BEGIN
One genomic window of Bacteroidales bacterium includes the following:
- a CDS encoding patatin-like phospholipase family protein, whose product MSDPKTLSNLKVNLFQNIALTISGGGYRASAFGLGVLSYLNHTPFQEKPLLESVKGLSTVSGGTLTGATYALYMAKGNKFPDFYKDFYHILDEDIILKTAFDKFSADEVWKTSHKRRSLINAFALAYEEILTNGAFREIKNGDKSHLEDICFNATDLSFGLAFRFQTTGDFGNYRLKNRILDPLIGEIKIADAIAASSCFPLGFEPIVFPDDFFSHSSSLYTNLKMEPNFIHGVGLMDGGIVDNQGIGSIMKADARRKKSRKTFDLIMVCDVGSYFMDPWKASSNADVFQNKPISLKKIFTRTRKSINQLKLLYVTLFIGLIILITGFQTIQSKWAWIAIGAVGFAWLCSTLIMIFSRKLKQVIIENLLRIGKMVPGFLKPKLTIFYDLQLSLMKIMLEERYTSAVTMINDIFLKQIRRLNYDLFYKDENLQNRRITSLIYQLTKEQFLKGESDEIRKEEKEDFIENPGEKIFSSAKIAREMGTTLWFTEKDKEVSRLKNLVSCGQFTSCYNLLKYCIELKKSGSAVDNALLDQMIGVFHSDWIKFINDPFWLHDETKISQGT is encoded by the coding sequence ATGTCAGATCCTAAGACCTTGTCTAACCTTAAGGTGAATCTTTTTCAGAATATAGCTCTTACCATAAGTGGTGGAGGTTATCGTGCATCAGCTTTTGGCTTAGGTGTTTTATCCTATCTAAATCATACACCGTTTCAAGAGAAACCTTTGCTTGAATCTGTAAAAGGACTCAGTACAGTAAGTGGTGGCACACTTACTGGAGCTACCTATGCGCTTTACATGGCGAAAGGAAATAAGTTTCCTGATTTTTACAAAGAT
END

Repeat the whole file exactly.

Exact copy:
One genomic window of Bacteroidales bacterium includes the following:
- a CDS encoding patatin-like phospholipase family protein, whose product MSDPKTLSNLKVNLFQNIALTISGGGYRASAFGLGVLSYLNHTPFQEKPLLESVKGLSTVSGGTLTGATYALYMAKGNKFPDFYKDFYHILDEDIILKTAFDKFSADEVWKTSHKRRSLINAFALAYEEILTNGAFREIKNGDKSHLEDICFNATDLSFGLAFRFQTTGDFGNYRLKNRILDPLIGEIKIADAIAASSCFPLGFEPIVFPDDFFSHSSSLYTNLKMEPNFIHGVGLMDGGIVDNQGIGSIMKADARRKKSRKTFDLIMVCDVGSYFMDPWKASSNADVFQNKPISLKKIFTRTRKSINQLKLLYVTLFIGLIILITGFQTIQSKWAWIAIGAVGFAWLCSTLIMIFSRKLKQVIIENLLRIGKMVPGFLKPKLTIFYDLQLSLMKIMLEERYTSAVTMINDIFLKQIRRLNYDLFYKDENLQNRRITSLIYQLTKEQFLKGESDEIRKEEKEDFIENPGEKIFSSAKIAREMGTTLWFTEKDKEVSRLKNLVSCGQFTSCYNLLKYCIELKKSGSAVDNALLDQMIGVFHSDWIKFINDPFWLHDETKISQGT is encoded by the coding sequence ATGTCAGATCCTAAGACCTTGTCTAACCTTAAGGTGAATCTTTTTCAGAATATAGCTCTTACCATAAGTGGTGGAGGTTATCGTGCATCAGCTTTTGGCTTAGGTGTTTTATCCTATCTAAATCATACACCGTTTCAAGAGAAACCTTTGCTTGAATCTGTAAAAGGACTCAGTACAGTAAGTGGTGGCACACTTACTGGAGCTACCTATGCGCTTTACATGGCGAAAGGAAATAAGTTTCCTGATTTTTACAAAGAT